SAN FRANCISCO — “Venture capital” didn’t exist in 1972, until Don Valentine and Tom Perkins forged a new model for financing upstart companies.

These “grandfathers” of the venture capital industry spoke today at TechCrunch Disrupt about the origins of the venture capital industry and what it takes to be a good VC.

“The key to making great investments is to assume that the past is wrong and do something that is not part of the past, do something entirely differently,” Valentine said onstage. “People who say they have never done anything outrageous, I don’t want them drinking my wine and wasting my time.”

Valentine founded Sequoia Capital in 1972 and was one of the original investors in Apple, Atari, Oracle, Cisco, EA, Google, and YouTube. Before getting involved with investing, he founded National Semiconductor and served as a sales executive for Fairchild Semiconductor. He saw how hard it was for some of these silicon companies to raise money, and so he formed what was, at the time, “the largest fund in the world” of $8 million.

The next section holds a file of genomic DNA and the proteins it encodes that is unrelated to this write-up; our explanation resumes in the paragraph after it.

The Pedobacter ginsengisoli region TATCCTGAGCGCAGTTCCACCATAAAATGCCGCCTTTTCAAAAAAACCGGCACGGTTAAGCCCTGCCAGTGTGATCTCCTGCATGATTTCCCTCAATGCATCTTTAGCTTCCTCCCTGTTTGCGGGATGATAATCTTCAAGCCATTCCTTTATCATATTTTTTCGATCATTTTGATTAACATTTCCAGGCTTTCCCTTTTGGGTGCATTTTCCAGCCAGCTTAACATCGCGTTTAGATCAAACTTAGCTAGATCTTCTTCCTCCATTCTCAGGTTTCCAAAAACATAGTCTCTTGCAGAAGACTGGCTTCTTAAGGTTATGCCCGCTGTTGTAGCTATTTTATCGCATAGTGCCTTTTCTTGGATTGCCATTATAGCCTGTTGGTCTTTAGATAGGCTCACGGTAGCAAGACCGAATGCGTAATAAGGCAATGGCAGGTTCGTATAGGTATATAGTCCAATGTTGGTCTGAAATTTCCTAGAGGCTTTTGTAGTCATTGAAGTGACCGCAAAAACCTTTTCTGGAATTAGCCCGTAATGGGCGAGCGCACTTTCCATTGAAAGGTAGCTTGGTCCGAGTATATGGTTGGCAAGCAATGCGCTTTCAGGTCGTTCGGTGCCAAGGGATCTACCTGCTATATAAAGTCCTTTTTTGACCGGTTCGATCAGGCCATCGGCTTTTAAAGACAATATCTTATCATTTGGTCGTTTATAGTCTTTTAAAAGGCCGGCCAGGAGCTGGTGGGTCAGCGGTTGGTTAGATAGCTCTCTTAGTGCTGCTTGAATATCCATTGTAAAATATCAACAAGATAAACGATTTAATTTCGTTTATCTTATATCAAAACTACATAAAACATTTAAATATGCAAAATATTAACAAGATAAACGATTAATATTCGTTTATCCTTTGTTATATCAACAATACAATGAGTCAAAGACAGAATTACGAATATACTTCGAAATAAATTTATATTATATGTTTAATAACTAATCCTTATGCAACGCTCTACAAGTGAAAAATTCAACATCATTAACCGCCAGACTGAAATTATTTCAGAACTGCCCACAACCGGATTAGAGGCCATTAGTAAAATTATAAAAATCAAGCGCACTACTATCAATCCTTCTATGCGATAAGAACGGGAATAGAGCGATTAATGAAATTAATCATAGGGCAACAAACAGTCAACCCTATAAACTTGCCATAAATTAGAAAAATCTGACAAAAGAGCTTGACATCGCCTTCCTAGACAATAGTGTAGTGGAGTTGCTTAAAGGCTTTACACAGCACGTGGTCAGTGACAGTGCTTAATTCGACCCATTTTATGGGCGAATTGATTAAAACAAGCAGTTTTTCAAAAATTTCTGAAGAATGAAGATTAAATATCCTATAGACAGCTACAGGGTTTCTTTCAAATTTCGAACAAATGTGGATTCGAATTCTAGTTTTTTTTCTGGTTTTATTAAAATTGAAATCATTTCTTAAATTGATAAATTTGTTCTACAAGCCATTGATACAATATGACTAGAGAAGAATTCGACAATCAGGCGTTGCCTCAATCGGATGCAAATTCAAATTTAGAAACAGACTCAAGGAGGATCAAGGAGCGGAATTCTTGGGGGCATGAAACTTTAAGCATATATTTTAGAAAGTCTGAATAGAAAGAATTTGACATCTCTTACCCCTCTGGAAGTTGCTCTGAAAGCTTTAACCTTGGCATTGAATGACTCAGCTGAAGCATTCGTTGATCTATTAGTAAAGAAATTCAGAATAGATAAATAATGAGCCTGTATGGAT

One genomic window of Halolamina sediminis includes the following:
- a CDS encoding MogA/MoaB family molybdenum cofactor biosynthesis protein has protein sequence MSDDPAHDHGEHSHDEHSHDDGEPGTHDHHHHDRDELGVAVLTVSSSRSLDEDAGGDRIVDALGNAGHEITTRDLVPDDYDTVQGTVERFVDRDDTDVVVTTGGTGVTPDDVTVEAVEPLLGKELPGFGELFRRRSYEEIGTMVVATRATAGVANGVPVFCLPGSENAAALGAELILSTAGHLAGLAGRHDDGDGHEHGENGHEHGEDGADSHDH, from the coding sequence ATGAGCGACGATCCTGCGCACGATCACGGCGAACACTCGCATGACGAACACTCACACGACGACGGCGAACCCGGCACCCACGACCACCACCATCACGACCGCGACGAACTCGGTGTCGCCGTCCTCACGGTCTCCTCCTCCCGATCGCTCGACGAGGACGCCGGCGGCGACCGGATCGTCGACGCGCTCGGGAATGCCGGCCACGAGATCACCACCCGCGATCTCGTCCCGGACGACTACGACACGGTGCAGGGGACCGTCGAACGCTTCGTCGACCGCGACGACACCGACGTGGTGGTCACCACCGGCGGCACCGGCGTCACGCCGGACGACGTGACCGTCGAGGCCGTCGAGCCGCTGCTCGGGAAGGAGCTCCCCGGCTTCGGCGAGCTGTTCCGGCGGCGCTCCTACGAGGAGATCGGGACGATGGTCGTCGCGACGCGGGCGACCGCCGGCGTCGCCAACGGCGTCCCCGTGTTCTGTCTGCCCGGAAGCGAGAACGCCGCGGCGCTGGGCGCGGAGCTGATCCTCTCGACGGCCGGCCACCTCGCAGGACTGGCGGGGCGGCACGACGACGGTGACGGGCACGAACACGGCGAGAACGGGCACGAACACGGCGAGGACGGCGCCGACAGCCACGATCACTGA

“Silicon Valley hadn’t been created yet; venture capital hadn’t been invented yet,” he said. “Atari board meetings were conducted in hot tubs with bad red wine. It was a world with a lot of humor involved and opportunities to doing things differently.”

Valentine repeatedly emphasized that the ability and willingness to be different is an important trait for entrepreneurs.

“The last person you want to hire is the HR person,” he said. “They are the destroyers of companies. They write the binders and tell you what the rules are and how much everybody gets paid.”

Both Valentine and Perkins agreed that good venture capitalists must have been entrepreneurs before, and learned what its like to build a startup from the trenches. Perkins founded Kleiner Perkins Caufield & Byers. He started his career working at Hewlett Packard and founded the venture firm in 1973.

“Entrepreneurs need to have judgement, which comes from experience,” Perkins said. “They have to have got through tough things and solved problems. They need daring and tremendous ambition. It is tough for a company if CEO isn’t as ambitious as VC backers.”

Sequoia’s first investment was Atari, where Steve Jobs was a junior employee at the time. Perkins said one of his first and worst investments was a company that converted motorcycles to snow mobiles.

“It was called Snow Job — I am not making this up,” he said.

Snow Job aside, Perkins said the investment he is most proud of is Genentech, a company that develops drugs to address significant medical needs.

“There has always been a debate of what is the better investment — the idea or the person,” he said. “That debate goes on forever. I vote for idea because bad people don’t have good ideas.”